During addiction rehabilitation, a client learns to understand the issues at the root of their heroin addiction, manage their addictive behaviors in a more beneficial manner, and avoid relapse in the long-term.
Here are some common treatment tactics:
Today, heroin is being laced with more potent and lethal opioids, such as fentanyl and carfentanil. However, the drug is also very dangerous on its own.
If someone has been intravenously abusing heroin, they’re also at risk for a completely separate set of major health consequences, such as:
Finally, there is the danger of overdosing on heroin alone, which is exponentially increased by the addition of fentanyl and carfentanil. The common signs of a heroin overdose include:
If someone is experiencing a heroin overdose, it’s imperative for them to immediately receive emergency medical attention. Otherwise, they could die or experience permanent brain and organ damage.
In the event of a heroin overdose, naloxone (an overdose-reversal drug) is generally used to flush the opioids out of the user’s system. However, it’s not a guaranteed treatment, especially if fentanyl is involved.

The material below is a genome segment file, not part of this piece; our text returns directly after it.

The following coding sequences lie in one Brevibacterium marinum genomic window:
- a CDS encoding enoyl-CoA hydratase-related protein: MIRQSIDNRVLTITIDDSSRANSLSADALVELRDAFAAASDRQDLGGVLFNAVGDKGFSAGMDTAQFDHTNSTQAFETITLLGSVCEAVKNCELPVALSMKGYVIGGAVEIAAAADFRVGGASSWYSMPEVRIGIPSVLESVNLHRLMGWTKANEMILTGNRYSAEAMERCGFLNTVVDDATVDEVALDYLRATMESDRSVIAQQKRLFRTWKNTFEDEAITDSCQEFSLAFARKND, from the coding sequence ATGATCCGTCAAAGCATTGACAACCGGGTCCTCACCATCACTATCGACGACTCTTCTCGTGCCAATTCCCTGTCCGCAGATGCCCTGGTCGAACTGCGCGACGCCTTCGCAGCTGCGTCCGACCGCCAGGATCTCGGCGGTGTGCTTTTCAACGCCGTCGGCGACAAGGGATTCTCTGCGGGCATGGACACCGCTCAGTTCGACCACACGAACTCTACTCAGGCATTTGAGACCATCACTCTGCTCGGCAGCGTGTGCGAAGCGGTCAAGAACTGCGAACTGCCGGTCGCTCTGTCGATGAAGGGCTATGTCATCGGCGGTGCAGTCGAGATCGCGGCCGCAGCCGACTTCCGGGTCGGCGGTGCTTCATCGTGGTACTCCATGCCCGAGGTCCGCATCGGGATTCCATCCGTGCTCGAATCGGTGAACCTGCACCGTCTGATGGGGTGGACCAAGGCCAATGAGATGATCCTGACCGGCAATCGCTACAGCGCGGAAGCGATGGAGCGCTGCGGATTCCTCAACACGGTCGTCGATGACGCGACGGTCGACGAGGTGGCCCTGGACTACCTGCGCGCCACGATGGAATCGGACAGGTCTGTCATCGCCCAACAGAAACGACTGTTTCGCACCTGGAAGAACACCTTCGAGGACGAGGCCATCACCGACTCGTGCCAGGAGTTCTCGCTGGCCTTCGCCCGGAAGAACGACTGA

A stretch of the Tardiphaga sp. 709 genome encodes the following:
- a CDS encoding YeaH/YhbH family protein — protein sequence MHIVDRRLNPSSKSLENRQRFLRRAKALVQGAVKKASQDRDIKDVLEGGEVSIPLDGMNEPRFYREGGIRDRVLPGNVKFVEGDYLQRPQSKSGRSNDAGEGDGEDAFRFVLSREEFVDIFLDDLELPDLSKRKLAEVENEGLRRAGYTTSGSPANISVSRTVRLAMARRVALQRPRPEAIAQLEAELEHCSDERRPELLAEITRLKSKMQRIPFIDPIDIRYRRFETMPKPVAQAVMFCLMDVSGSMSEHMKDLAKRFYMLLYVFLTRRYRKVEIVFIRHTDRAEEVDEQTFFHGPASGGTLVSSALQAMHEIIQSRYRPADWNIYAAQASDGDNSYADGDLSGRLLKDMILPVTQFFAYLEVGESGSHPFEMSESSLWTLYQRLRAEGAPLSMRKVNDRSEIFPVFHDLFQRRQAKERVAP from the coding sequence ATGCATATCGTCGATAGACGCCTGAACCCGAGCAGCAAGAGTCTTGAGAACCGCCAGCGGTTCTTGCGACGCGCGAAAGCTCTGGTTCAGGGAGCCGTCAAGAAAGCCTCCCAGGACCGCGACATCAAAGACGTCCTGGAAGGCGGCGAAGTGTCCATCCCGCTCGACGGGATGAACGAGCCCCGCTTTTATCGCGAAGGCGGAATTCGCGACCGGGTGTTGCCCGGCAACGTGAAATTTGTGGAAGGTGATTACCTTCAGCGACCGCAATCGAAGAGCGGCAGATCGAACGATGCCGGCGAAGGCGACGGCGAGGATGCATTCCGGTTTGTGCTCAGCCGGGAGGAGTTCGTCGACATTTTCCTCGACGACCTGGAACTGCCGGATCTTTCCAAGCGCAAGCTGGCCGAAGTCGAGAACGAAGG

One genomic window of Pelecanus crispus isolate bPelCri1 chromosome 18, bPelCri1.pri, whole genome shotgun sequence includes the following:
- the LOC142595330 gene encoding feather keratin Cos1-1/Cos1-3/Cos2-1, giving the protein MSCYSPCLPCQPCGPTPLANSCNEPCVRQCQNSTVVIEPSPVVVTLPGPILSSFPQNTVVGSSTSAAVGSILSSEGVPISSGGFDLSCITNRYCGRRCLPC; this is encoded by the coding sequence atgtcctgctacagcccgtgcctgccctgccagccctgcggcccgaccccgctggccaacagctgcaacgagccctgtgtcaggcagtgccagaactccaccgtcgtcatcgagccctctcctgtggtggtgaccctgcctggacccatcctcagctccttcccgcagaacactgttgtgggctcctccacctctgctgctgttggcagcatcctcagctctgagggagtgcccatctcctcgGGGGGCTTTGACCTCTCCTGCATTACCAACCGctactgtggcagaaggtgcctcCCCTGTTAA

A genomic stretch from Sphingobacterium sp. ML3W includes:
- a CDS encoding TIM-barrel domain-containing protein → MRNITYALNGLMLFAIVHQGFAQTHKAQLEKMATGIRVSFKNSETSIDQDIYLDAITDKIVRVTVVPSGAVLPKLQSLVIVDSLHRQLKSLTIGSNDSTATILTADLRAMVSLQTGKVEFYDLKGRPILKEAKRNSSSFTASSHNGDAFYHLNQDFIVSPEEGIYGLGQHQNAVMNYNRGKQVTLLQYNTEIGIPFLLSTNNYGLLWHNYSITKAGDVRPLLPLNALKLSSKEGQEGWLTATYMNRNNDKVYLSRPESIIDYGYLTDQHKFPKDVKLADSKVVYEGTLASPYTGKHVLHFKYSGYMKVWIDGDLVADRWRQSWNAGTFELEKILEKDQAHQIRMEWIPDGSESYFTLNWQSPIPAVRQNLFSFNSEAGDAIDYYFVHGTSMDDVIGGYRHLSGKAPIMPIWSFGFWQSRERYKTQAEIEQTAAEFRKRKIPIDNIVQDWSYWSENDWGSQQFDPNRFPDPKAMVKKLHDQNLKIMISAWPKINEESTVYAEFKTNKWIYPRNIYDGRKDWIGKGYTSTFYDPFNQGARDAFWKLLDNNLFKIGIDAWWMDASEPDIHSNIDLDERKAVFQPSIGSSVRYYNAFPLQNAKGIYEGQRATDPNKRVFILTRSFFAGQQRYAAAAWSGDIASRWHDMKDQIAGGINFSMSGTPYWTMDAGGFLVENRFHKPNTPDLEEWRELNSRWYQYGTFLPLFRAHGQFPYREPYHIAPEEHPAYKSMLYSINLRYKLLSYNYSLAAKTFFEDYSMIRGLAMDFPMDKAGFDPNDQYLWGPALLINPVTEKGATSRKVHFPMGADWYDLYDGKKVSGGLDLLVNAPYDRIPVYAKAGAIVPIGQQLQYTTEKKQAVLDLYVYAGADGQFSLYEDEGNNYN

Is your loved one struggling with heroin abuse or addiction? Are you? If so, it’s important for you to treat it with the seriousness it requires and get help before it’s too late.
Legg, T. J., PhD. (2016, June). Signs of Heroin Addiction. from https://www.healthline.com/health/signs-heroin-addiction
National Institute on Drug Abuse. (2018, August 09). Overdose Death Rates. from https://www.drugabuse.gov/related-topics/trends-statistics/overdose-death-rates
National Institute on Drug Abuse. (2018, June). Drug Facts: Heroin. from https://www.drugabuse.gov/publications/drugfacts/heroin
Substance Abuse and Mental Health Services Administration. (2018, September). 2017 NSDUH Annual National Report. from https://www.samhsa.gov/data/report/2017-nsduh-annual-national-report